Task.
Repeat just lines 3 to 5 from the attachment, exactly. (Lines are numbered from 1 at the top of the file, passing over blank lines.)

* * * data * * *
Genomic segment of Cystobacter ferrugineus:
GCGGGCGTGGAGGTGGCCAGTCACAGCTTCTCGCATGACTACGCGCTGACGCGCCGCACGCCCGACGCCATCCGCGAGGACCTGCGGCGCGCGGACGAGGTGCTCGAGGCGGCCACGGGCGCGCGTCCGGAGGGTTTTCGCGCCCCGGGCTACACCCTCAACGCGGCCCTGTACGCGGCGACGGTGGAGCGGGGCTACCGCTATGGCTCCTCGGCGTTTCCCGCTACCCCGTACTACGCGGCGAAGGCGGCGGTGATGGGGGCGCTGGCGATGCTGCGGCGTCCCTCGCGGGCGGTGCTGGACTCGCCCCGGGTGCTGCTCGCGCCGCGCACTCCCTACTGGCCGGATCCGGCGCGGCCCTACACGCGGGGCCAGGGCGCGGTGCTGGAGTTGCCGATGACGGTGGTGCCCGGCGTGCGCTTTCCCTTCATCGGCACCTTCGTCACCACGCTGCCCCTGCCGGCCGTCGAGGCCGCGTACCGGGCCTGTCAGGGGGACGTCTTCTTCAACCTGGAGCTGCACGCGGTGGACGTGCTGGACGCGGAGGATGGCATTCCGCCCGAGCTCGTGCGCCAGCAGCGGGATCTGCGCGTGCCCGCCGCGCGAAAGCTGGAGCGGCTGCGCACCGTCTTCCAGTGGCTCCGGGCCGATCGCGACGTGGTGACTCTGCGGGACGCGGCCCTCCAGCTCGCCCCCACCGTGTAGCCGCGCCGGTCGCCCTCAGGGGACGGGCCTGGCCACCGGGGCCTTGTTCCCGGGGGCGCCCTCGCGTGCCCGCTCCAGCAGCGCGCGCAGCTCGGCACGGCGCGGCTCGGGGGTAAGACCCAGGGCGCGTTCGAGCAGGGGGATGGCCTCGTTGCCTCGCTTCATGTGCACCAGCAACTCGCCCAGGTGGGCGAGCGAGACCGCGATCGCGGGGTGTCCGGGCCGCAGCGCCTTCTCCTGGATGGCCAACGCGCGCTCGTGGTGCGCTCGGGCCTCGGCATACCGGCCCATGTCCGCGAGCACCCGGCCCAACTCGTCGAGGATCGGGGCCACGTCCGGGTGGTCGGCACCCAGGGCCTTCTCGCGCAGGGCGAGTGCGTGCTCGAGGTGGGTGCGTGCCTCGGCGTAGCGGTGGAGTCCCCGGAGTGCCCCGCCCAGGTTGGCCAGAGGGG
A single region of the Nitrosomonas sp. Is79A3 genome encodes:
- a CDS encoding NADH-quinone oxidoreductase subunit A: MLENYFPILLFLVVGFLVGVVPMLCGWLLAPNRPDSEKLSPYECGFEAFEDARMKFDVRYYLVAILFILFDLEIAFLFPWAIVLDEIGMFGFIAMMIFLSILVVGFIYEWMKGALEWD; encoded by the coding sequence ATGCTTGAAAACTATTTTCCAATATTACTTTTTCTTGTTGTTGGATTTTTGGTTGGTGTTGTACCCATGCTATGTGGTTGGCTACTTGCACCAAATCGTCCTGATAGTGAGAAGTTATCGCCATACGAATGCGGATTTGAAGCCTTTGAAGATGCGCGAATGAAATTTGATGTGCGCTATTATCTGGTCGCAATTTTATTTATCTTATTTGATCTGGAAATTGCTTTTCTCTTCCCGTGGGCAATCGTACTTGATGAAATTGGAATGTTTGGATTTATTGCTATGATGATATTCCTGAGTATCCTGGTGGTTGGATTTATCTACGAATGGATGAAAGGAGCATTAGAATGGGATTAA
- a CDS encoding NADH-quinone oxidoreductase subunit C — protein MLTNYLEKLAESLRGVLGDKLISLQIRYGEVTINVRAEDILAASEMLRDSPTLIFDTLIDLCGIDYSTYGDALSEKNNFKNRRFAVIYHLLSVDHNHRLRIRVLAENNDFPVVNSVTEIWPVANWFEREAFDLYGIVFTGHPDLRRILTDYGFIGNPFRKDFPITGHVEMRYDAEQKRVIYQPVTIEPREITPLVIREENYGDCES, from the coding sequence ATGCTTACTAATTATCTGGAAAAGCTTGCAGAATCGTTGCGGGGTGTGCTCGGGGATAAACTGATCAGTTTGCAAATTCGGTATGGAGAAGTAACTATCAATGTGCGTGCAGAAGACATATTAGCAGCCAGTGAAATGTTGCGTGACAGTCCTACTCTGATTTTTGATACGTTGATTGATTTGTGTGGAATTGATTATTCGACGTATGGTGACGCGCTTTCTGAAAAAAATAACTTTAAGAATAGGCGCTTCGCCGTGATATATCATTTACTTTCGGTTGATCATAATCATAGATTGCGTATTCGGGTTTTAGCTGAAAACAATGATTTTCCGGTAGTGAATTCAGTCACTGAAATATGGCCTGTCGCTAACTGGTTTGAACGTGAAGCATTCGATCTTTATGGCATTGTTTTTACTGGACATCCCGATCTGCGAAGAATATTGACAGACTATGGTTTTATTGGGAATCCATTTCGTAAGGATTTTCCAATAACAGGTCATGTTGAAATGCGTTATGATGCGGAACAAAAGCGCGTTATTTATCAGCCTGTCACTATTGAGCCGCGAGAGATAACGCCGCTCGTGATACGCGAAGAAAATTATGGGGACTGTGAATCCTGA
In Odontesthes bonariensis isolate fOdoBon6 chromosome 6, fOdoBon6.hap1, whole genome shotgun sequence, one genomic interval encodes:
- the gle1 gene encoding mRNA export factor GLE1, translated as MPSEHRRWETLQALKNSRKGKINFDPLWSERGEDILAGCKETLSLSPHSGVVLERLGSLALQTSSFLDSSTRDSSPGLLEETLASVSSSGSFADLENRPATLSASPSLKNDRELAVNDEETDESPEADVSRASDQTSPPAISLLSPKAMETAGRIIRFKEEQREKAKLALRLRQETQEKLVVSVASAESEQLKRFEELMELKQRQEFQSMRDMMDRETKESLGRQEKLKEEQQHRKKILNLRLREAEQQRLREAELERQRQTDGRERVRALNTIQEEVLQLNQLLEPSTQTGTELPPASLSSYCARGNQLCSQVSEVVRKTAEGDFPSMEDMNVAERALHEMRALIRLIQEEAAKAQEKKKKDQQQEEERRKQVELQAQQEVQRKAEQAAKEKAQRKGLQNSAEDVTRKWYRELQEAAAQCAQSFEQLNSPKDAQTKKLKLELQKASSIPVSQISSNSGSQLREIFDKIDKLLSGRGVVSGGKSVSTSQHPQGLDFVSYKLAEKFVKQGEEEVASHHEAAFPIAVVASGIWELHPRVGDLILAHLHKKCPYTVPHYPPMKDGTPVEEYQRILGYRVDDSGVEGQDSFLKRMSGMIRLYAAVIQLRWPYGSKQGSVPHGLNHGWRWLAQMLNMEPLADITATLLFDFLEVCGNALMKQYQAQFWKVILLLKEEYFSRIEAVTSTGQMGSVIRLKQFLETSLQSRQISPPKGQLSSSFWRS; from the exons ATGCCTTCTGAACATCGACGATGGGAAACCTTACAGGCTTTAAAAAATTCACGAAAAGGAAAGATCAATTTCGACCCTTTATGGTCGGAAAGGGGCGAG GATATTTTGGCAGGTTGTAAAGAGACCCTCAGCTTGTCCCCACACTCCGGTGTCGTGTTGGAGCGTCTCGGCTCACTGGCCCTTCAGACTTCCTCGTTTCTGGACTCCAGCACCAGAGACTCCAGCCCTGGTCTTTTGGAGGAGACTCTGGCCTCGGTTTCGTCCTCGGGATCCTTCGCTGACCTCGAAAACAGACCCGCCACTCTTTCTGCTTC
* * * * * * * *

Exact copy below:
A single region of the Nitrosomonas sp. Is79A3 genome encodes:
- a CDS encoding NADH-quinone oxidoreductase subunit A: MLENYFPILLFLVVGFLVGVVPMLCGWLLAPNRPDSEKLSPYECGFEAFEDARMKFDVRYYLVAILFILFDLEIAFLFPWAIVLDEIGMFGFIAMMIFLSILVVGFIYEWMKGALEWD; encoded by the coding sequence ATGCTTGAAAACTATTTTCCAATATTACTTTTTCTTGTTGTTGGATTTTTGGTTGGTGTTGTACCCATGCTATGTGGTTGGCTACTTGCACCAAATCGTCCTGATAGTGAGAAGTTATCGCCATACGAATGCGGATTTGAAGCCTTTGAAGATGCGCGAATGAAATTTGATGTGCGCTATTATCTGGTCGCAATTTTATTTATCTTATTTGATCTGGAAATTGCTTTTCTCTTCCCGTGGGCAATCGTACTTGATGAAATTGGAATGTTTGGATTTATTGCTATGATGATATTCCTGAGTATCCTGGTGGTTGGATTTATCTACGAATGGATGAAAGGAGCATTAGAATGGGATTAA
- a CDS encoding NADH-quinone oxidoreductase subunit C — protein MLTNYLEKLAESLRGVLGDKLISLQIRYGEVTINVRAEDILAASEMLRDSPTLIFDTLIDLCGIDYSTYGDALSEKNNFKNRRFAVIYHLLSVDHNHRLRIRVLAENNDFPVVNSVTEIWPVANWFEREAFDLYGIVFTGHPDLRRILTDYGFIGNPFRKDFPITGHVEMRYDAEQKRVIYQPVTIEPREITPLVIREENYGDCES, from the coding sequence ATGCTTACTAATTATCTGGAAAAGCTTGCAGAATCGTTGCGGGGTGTGCTCGGGGATAAACTGATCAGTTTGCAAATTCGGTATGGAGAAGTAACTATCAATGTGCGTGCAGAAGACATATTAGCAGCCAGTGAAATGTTGCGTGACAGTCCTACTCTGATTTTTGATACGTTGATTGATTTGTGTGGAATTGATTATTCGACGTATGGTGACGCGCTTTCTGAAAAAAATAACTTTAAGAATAGGCGCTTCGCCGTGATATATCATTTACTTTCGGTTGATCATAATCATAGATTGCGTATTCGGGTTTTAGCTGAAAACAATGATTTTCCGGTAGTGAATTCAGTCACTGAAATATGGCCTGTCGCTAACTGGTTTGAACGTGAAGCATTCGATCTTTATGGCATTGTTTTTACTGGACATCCCGATCTGCGAAGAATATTGACAGACTATGGTTTTATTGGGAATCCATTTCGTAAGGATTTTCCAATAACAGGTCATGTTGAAATGCGTTATGATGCGGAACAAAAGCGCGTTATTTATCAGCCTGTCACTATTGAGCCGCGAGAGATAACGCCGCTCGTGATACGCGAAGAAAATTATGGGGACTGTGAATCCTGA